We all know that doctors, nurses, and other medical professionals are fallible, that from time to time they will make mistakes.
Why? Because they’re human. It’s something that can’t be helped, no matter how much they want to help or how caring they are.
But while making the occasional mistake might be excusable, what can never be forgiven is negligence and malpractice.
According to reports, almost 900 children under the age of 12 have tested positive for HIV in the city of Ratodero, Pakistan, after a children’s doctor allegedly reused infected syringes.
Dr Muzaffar Ghanghro, a paediatrician who charges just 16p a visit, initially fronted the blame alone. He was arrested and charged with negligence and manslaughter after patients accused him of reusing syringes on the children.
As per the New York Times, dad of six Imtiaz Jalbani confirmed that he witnessed Dr Ghanghro sifting through the trash to find an old needle to use on Jalbani’s six-year-old son. When Jalbani questioned it, the doctor snapped and replied that the father didn’t have the money to pay for a new needle. Four of Jalbani’s children have since tested positive for HIV. The youngest two have died.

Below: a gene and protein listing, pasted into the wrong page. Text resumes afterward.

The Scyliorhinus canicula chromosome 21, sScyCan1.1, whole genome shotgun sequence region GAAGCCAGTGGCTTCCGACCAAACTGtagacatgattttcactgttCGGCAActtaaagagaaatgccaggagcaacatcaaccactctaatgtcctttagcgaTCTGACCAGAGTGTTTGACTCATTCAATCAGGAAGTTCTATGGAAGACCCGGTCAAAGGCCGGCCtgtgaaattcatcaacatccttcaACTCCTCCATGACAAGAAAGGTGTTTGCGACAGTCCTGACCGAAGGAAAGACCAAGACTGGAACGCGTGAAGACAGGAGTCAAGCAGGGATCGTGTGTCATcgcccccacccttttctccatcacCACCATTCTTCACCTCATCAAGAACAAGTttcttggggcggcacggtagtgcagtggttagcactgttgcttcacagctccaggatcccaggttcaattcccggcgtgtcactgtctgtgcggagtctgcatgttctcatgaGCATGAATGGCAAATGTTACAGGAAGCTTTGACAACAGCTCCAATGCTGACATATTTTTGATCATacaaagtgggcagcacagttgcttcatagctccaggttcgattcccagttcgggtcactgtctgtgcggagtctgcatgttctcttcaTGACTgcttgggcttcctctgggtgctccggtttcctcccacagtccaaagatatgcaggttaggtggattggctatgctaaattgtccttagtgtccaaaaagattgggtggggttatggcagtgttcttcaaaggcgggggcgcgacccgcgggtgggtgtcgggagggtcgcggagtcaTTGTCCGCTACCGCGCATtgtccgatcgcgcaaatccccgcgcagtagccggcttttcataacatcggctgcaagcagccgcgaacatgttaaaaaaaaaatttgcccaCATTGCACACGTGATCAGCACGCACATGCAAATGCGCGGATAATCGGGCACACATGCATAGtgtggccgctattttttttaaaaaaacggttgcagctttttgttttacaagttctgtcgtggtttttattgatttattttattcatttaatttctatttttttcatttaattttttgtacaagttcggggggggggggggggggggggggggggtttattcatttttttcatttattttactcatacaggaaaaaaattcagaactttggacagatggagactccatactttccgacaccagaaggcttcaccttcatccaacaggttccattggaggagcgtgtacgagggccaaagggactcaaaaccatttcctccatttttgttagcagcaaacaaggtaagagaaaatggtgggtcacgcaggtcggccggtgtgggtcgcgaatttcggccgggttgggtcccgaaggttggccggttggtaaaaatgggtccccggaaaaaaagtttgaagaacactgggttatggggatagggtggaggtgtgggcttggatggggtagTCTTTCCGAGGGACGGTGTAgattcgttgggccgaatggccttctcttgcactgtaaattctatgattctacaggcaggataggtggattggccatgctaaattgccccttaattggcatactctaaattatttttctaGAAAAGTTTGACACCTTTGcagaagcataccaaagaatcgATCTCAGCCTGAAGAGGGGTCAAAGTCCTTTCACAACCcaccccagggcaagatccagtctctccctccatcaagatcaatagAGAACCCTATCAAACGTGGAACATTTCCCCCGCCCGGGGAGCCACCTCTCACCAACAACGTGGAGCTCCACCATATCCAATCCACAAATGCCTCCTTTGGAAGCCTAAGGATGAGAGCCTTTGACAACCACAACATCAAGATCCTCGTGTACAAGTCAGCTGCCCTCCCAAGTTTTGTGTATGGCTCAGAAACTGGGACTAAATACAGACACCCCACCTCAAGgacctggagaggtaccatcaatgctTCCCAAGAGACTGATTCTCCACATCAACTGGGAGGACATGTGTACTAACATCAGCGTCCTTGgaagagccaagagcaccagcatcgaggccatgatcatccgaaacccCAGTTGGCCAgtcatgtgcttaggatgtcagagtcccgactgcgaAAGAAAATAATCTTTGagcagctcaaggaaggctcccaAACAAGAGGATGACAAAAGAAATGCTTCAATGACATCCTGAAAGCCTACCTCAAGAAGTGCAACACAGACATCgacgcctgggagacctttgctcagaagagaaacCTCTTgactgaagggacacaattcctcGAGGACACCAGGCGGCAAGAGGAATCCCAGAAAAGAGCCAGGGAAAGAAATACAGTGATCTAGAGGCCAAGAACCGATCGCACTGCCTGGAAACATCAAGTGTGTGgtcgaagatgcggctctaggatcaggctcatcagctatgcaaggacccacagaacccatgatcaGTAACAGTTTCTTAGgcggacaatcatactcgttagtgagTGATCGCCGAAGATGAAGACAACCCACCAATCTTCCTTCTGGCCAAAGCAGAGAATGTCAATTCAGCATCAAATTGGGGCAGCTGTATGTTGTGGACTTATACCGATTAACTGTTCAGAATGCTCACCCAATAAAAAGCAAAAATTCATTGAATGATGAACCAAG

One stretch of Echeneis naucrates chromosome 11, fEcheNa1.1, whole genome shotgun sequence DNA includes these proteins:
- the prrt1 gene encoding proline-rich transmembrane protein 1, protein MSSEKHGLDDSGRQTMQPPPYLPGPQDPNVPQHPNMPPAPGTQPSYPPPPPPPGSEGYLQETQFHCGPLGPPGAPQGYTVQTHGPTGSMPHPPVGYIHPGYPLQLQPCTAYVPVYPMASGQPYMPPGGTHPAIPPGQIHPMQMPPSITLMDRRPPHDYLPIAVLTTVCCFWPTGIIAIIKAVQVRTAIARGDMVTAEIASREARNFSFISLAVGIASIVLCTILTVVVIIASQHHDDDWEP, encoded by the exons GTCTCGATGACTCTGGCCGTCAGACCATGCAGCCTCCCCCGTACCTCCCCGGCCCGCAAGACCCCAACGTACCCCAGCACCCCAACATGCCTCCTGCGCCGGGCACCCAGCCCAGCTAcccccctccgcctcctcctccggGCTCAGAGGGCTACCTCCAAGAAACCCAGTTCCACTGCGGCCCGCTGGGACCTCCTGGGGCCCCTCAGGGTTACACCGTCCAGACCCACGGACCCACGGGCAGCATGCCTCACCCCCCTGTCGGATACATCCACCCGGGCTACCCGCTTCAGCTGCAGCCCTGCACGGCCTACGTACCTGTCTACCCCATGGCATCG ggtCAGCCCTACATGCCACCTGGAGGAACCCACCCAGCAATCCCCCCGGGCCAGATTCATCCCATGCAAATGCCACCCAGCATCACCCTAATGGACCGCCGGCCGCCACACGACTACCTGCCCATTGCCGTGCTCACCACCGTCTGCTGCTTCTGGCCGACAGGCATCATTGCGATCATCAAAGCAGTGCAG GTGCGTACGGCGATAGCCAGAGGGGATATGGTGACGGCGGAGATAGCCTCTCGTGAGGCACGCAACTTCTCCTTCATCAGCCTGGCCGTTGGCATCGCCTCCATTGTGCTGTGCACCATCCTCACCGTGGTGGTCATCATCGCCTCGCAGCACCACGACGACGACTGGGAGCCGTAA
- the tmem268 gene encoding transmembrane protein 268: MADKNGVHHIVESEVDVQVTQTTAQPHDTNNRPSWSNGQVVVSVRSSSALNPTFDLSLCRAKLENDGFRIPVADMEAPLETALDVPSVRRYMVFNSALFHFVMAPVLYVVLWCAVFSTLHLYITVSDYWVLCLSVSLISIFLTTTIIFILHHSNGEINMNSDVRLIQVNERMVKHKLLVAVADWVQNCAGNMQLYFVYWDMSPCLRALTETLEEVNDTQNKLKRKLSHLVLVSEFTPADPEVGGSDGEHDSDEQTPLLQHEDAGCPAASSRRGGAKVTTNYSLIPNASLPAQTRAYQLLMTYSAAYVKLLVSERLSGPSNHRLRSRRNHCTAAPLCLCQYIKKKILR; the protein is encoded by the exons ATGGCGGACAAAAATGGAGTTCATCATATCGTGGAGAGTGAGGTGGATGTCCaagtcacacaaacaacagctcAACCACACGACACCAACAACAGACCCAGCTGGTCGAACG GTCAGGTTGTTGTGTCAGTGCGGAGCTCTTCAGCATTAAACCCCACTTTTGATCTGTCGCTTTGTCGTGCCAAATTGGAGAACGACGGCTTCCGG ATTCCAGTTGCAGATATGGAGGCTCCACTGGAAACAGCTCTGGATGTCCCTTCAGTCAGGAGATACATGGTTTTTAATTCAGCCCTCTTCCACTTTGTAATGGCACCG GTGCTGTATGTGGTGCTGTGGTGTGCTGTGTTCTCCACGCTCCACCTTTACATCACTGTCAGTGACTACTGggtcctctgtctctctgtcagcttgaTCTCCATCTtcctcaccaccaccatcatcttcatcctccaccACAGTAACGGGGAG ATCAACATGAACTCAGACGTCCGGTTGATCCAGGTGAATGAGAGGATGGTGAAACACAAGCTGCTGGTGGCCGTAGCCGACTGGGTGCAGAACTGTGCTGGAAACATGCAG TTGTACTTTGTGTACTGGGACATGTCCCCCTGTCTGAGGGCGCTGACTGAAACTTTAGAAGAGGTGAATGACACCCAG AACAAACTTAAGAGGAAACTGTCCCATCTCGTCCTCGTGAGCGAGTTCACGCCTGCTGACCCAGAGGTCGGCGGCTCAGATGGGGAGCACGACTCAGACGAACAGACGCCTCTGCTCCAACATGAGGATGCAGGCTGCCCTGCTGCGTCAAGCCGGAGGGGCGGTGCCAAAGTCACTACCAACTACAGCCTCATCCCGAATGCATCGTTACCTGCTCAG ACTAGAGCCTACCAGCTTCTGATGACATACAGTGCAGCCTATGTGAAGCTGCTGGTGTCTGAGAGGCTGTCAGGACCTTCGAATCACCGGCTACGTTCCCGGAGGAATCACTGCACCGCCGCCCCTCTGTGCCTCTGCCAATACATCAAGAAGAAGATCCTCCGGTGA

Indeed, even the journalist who broke news of the epidemic earlier this year, Gulbahar Shaikh, has found himself affected. He rushed his own family to be tested when Dr Ghanghro was placed under suspicion (his children had been treated by Ghanghro). Tragically, it was confirmed that his two-year-old daughter had the virus.
Incredibly, Dr Ghanghro, who maintains his innocence, has renewed his medical license and continues to work on the outskirts of the city. Since the epidemic was confirmed in April, 200 adults have also tested positive.
Health officials don’t believe the doctor is the sole cause of the outbreak, as they say visitors have recorded multiple instances of doctors reusing syringes and intravenous needles in the area.
Dr Imran Akbar Arbani, another local doctor, said: “Unless these quack doctors, barbers and dentists are not checked, the number of incidents of HIV infection will continue going up.”
Dr Arbani then said at least 35 children have died in the region since April 25, with there having been 1,112 confirmed cases so far. Health officials, however, fear the actual number of people living with the virus could be far higher.
All our thoughts and prayers go to the people who have been affected in this terrible outbreak. The idea that any doctor could operate without a thought for the consequences of his/her own negligence is truly shocking.
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